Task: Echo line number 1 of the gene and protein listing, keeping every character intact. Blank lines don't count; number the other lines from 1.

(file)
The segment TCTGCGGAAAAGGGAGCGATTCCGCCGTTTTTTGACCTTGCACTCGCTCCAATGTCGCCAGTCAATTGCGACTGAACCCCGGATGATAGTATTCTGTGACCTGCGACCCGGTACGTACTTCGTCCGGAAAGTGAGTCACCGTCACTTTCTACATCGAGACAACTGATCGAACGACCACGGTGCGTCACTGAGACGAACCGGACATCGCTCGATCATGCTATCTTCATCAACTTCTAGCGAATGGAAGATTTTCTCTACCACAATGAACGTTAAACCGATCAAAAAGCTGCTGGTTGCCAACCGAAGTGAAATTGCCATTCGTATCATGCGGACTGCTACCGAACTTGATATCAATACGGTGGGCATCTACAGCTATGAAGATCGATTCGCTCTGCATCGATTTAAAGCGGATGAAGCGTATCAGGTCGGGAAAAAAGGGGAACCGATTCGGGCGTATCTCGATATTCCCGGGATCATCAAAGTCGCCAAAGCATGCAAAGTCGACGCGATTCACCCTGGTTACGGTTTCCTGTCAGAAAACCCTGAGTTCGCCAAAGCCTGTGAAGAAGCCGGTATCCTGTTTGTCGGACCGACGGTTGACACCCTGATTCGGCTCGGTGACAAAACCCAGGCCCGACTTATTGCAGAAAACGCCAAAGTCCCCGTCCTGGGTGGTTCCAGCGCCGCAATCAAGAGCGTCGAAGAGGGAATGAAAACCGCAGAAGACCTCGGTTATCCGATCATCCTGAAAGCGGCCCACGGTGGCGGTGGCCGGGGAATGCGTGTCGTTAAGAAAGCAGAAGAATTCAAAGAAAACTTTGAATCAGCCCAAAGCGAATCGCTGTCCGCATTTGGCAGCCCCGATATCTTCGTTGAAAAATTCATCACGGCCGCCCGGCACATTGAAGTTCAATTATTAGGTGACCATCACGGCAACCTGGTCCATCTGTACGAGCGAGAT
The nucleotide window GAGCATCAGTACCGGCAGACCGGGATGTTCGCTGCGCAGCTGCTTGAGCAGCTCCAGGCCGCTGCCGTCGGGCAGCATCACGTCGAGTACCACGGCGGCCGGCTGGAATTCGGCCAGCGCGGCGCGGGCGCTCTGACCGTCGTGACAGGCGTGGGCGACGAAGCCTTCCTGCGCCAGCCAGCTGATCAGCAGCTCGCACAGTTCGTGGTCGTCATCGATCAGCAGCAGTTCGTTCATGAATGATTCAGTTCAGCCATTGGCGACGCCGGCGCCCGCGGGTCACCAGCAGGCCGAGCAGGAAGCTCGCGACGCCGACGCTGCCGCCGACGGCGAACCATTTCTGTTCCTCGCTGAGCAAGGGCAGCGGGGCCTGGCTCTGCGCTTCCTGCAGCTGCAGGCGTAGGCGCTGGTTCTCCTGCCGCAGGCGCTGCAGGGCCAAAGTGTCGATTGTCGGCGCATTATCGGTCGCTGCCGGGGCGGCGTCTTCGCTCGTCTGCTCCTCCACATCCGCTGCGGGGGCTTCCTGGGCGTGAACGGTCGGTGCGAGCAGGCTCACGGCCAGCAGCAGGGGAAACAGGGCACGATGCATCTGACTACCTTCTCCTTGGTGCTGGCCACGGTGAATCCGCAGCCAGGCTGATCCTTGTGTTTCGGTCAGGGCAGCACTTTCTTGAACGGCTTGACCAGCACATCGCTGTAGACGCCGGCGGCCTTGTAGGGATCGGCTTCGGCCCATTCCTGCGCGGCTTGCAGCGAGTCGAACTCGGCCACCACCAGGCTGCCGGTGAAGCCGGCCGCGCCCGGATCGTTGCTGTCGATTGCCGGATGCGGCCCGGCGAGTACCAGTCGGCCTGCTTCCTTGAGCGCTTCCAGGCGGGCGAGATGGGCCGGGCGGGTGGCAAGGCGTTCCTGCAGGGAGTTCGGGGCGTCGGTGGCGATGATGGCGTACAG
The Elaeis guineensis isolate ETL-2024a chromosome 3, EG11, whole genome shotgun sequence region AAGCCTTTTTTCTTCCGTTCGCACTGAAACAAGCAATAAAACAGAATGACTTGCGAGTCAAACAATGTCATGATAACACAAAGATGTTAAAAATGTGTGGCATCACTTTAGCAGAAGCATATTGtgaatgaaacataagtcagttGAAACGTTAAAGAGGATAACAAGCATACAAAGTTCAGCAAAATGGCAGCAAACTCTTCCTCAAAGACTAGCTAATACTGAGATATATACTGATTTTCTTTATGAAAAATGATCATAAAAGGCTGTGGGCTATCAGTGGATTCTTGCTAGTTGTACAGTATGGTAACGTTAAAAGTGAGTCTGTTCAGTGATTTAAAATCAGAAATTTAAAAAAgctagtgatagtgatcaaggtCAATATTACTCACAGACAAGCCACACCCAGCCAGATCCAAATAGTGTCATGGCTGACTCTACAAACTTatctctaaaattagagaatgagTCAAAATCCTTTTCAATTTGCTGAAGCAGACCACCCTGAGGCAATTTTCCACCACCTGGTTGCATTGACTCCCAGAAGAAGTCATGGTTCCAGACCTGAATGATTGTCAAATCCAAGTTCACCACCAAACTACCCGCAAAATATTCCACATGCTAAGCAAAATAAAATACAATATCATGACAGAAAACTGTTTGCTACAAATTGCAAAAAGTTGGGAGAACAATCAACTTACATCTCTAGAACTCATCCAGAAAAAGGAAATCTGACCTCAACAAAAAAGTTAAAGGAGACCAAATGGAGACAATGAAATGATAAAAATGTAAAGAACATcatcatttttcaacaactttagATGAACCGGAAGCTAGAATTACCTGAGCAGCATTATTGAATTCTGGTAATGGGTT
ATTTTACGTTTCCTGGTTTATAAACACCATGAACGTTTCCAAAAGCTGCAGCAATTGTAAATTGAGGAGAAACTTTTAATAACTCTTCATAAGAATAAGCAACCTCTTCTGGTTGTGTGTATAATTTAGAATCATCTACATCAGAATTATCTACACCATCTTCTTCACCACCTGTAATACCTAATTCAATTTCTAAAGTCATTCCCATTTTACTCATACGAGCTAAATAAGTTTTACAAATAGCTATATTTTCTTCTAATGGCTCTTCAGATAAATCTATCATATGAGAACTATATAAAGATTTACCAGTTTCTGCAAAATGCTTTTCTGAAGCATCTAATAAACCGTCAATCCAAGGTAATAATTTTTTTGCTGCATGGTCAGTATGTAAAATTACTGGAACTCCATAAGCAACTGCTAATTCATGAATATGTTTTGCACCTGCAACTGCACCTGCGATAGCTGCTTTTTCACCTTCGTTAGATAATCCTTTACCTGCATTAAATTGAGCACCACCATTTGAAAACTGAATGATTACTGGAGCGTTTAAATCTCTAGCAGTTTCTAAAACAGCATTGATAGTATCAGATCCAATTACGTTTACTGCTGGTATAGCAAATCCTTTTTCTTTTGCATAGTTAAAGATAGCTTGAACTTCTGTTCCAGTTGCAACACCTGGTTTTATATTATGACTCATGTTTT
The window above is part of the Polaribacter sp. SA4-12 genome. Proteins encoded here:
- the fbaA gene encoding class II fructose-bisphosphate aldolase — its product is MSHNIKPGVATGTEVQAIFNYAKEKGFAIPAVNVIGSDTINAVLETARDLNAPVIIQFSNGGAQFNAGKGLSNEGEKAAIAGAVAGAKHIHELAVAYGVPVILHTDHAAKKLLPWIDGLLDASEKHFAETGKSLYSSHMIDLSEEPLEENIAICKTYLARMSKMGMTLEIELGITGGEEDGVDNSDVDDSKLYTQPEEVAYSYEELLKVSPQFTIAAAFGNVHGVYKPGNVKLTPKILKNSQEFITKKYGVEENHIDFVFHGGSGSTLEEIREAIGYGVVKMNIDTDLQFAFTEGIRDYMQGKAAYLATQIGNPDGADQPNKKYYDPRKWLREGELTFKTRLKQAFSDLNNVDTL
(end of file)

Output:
The segment TCTGCGGAAAAGGGAGCGATTCCGCCGTTTTTTGACCTTGCACTCGCTCCAATGTCGCCAGTCAATTGCGACTGAACCCCGGATGATAGTATTCTGTGACCTGCGACCCGGTACGTACTTCGTCCGGAAAGTGAGTCACCGTCACTTTCTACATCGAGACAACTGATCGAACGACCACGGTGCGTCACTGAGACGAACCGGACATCGCTCGATCATGCTATCTTCATCAACTTCTAGCGAATGGAAGATTTTCTCTACCACAATGAACGTTAAACCGATCAAAAAGCTGCTGGTTGCCAACCGAAGTGAAATTGCCATTCGTATCATGCGGACTGCTACCGAACTTGATATCAATACGGTGGGCATCTACAGCTATGAAGATCGATTCGCTCTGCATCGATTTAAAGCGGATGAAGCGTATCAGGTCGGGAAAAAAGGGGAACCGATTCGGGCGTATCTCGATATTCCCGGGATCATCAAAGTCGCCAAAGCATGCAAAGTCGACGCGATTCACCCTGGTTACGGTTTCCTGTCAGAAAACCCTGAGTTCGCCAAAGCCTGTGAAGAAGCCGGTATCCTGTTTGTCGGACCGACGGTTGACACCCTGATTCGGCTCGGTGACAAAACCCAGGCCCGACTTATTGCAGAAAACGCCAAAGTCCCCGTCCTGGGTGGTTCCAGCGCCGCAATCAAGAGCGTCGAAGAGGGAATGAAAACCGCAGAAGACCTCGGTTATCCGATCATCCTGAAAGCGGCCCACGGTGGCGGTGGCCGGGGAATGCGTGTCGTTAAGAAAGCAGAAGAATTCAAAGAAAACTTTGAATCAGCCCAAAGCGAATCGCTGTCCGCATTTGGCAGCCCCGATATCTTCGTTGAAAAATTCATCACGGCCGCCCGGCACATTGAAGTTCAATTATTAGGTGACCATCACGGCAACCTGGTCCATCTGTACGAGCGAGAT